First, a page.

Measuring the impact of The Frontier

The Frontier has a mission to produce fearless, independent journalism with impact. We hold those in power accountable, give a voice to the powerless and tell stories that matter to Oklahomans.  We’re tracking the impact of the stories we publish on this page.

January 2021

Health officials released COVID-19 death data to The Frontier

The release came after the state had previously denied The Frontier’s requests for the information, citing the patient privacy law known as HIPAA. For months, states including Texas, Arizona, Virginia and Florida had made such data publicly available. 

May 2020

Oklahoma released information about pandemic supply vendors after we wrote about a lack of transparency in state purchases

As Oklahoma scrambled to secure face masks and other life-saving equipment to respond to the coronavirus pandemic, the state issued orders totaling around $80 million to businesses, but refused to disclose to the public. The state released the information after our reporting .

April 2020

Health offcials released more information on COVID-19 in nursing homes after our reporting

The Oklahoma State Department of Health released information on COVID-19 cases at nursing homes after The Frontier pressed for more transparency.

“We are releasing this information on long term care facilities in the hope that is can provide relief for those with family members with loved ones who reside there,” a spokeswoman for the Oklahoma State Department of Health said.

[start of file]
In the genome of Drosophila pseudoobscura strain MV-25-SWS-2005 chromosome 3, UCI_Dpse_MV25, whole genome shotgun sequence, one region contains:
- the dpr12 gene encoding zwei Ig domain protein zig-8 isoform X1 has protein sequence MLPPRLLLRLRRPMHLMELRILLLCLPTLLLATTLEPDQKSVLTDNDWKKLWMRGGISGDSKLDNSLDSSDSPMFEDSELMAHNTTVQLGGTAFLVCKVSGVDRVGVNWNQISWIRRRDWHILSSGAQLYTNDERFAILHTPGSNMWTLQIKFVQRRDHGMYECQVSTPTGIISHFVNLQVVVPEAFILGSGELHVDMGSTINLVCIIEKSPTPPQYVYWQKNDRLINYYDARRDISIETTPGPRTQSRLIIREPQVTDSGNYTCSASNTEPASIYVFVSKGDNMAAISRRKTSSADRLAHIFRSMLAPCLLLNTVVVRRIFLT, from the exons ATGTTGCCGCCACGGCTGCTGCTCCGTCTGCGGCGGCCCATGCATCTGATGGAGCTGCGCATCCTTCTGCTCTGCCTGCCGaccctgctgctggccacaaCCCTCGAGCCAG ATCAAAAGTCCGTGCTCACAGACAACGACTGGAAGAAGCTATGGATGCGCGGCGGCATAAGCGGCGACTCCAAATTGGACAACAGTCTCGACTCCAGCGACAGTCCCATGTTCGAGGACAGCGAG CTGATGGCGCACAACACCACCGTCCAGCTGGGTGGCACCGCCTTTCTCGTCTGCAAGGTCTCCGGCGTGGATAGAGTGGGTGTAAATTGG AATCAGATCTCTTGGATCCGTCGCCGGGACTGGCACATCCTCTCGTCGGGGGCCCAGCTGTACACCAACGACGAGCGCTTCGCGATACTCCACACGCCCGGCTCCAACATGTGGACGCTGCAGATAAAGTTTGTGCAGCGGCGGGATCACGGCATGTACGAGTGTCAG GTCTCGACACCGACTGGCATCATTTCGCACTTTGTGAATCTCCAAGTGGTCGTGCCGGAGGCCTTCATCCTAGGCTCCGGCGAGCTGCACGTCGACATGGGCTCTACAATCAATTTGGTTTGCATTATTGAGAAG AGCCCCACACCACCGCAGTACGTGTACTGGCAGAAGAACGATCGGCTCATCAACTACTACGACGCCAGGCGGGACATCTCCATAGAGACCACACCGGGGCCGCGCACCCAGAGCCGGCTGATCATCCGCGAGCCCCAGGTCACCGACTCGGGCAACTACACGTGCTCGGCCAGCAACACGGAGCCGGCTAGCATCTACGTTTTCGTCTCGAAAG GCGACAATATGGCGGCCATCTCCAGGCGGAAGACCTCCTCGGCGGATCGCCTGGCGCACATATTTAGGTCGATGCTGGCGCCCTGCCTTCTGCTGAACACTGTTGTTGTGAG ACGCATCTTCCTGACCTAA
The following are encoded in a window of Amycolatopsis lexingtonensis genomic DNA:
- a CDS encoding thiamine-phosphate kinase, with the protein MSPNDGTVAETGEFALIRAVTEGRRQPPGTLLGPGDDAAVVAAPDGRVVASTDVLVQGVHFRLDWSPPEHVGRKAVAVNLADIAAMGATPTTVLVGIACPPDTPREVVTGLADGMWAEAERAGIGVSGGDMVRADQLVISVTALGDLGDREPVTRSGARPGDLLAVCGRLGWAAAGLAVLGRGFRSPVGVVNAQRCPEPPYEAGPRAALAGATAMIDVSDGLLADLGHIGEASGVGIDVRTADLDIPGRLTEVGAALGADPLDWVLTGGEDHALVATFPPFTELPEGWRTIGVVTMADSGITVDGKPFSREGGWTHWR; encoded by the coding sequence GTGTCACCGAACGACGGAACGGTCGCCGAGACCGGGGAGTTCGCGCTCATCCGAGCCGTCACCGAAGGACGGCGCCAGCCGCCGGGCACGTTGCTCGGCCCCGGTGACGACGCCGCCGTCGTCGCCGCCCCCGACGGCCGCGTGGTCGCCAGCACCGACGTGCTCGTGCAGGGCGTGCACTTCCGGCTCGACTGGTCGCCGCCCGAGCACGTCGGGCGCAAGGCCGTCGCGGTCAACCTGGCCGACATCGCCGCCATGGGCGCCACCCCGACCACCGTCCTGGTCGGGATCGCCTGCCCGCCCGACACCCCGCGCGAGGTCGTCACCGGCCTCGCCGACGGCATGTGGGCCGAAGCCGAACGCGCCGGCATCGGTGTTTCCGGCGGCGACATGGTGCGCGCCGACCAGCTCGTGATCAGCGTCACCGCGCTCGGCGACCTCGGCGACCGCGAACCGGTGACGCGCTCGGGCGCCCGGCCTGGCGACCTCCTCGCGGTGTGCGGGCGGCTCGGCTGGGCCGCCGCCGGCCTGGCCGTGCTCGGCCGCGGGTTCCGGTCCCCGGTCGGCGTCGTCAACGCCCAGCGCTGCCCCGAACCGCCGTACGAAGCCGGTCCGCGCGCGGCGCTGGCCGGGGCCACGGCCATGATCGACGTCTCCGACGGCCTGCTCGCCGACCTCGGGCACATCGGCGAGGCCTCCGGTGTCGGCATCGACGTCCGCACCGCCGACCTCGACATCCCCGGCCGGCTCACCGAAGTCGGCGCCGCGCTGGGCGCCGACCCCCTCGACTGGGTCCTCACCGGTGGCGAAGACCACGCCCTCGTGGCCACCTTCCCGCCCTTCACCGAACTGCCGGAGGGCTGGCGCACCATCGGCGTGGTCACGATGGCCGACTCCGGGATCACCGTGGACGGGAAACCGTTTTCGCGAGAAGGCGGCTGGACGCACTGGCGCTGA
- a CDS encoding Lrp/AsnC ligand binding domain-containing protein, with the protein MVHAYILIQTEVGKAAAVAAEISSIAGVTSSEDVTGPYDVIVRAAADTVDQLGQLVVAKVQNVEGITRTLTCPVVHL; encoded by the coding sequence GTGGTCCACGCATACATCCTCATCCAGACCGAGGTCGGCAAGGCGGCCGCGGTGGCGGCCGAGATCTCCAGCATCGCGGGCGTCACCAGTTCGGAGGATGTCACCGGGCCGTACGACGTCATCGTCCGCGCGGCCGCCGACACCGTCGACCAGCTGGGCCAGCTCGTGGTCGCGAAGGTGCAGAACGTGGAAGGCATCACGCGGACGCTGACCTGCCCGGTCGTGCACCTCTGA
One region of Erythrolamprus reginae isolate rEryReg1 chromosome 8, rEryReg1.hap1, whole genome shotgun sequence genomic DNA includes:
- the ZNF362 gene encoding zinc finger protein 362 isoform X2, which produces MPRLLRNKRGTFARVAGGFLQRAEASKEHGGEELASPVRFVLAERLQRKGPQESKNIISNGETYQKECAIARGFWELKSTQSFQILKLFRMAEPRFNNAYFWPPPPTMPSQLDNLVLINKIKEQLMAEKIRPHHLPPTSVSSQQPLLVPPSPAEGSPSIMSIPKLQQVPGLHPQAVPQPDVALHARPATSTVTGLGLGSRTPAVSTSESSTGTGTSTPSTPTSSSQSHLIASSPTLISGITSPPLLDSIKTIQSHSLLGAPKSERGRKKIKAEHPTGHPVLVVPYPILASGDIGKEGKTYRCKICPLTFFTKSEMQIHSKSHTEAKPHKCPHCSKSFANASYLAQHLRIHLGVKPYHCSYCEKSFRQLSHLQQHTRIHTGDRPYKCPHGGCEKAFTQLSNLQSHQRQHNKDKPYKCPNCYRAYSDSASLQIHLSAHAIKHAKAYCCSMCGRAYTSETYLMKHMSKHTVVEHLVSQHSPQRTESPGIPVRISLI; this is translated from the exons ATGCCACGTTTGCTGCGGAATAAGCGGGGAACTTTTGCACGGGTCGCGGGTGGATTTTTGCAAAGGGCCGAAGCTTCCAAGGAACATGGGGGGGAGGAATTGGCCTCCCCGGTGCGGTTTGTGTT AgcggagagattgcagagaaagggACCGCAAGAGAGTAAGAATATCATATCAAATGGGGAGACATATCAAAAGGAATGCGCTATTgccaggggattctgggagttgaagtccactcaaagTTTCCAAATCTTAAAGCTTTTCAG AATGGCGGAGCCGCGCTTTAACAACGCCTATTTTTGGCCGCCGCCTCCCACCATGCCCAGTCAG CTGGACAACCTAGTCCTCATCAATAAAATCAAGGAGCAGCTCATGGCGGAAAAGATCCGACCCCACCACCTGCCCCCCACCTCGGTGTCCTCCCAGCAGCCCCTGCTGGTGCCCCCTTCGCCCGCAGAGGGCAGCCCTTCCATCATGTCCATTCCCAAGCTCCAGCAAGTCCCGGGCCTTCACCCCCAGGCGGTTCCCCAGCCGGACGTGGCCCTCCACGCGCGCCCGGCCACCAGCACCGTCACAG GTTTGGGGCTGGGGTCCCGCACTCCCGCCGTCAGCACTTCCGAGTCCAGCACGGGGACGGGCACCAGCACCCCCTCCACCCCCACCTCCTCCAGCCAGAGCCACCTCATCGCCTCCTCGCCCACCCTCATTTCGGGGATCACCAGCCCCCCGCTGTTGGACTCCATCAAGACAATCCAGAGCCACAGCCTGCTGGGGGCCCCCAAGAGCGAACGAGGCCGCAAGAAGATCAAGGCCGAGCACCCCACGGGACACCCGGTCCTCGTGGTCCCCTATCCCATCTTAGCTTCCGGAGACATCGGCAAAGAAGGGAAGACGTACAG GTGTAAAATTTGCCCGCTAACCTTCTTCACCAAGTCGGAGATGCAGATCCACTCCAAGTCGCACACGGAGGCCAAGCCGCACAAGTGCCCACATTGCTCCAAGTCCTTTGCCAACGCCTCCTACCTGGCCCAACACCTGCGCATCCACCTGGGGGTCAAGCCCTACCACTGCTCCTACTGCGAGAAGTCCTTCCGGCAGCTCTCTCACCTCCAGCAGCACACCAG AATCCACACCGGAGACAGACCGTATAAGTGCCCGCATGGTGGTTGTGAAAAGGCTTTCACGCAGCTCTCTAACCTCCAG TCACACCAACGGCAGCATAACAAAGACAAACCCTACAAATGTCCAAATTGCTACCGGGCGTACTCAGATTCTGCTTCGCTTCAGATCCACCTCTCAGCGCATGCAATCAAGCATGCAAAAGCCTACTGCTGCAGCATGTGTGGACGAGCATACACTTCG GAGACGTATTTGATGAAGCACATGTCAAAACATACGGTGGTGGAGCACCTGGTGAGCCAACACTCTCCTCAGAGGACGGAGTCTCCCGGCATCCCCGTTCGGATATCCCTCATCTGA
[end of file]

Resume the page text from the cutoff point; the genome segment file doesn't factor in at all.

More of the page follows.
November 2019

Oklahoma’s mental health agency reviewed training for police after our reporting

The Oklahoma State Department of Mental Health and Substance Abuse Services said it would review all Council on Law Enforcement Education and Training on mental health prior to offering it to police officers. The change came following a story by The Frontier that showed CLEET’s mental health courses were reviewed by experts.

October 2019

Oklahoma’s law enforcement training agency removed a course on ‘Radical Islam’ and changed accreditation process

The changes came following The Frontier’s story that showed the Council on Law Enforcement Education and Training did not accredit classes it promoted to police officers.

April 2019

Construction on an exclusive housing development stopped after The Frontier reported on its sewage dumping

After The Frontier reported that the town of Carlton Landing had pumped millions of gallons of water from its sewage lagoons onto U.S. Army Corps of Engineers land and Lake Eufaula, federal officials ordered building projects to stop. The Oklahoma Department of Environmental Quality also launched a criminal inquiry.

January 2019

Bill to change the name of a lake named for Tulsa Klansman introduced after our reporting

State officials first investigated changing the name of Lake Hudson after The Frontier reported on its namesake’s ties to the Ku Klux Klan. The bill would have changed the name of Lake Hudson in Mayes County to Lake Markham, in honor of a family that helped settle the area around the Grand River in the 1840s. But state lawmakers never gave the bill a hearing.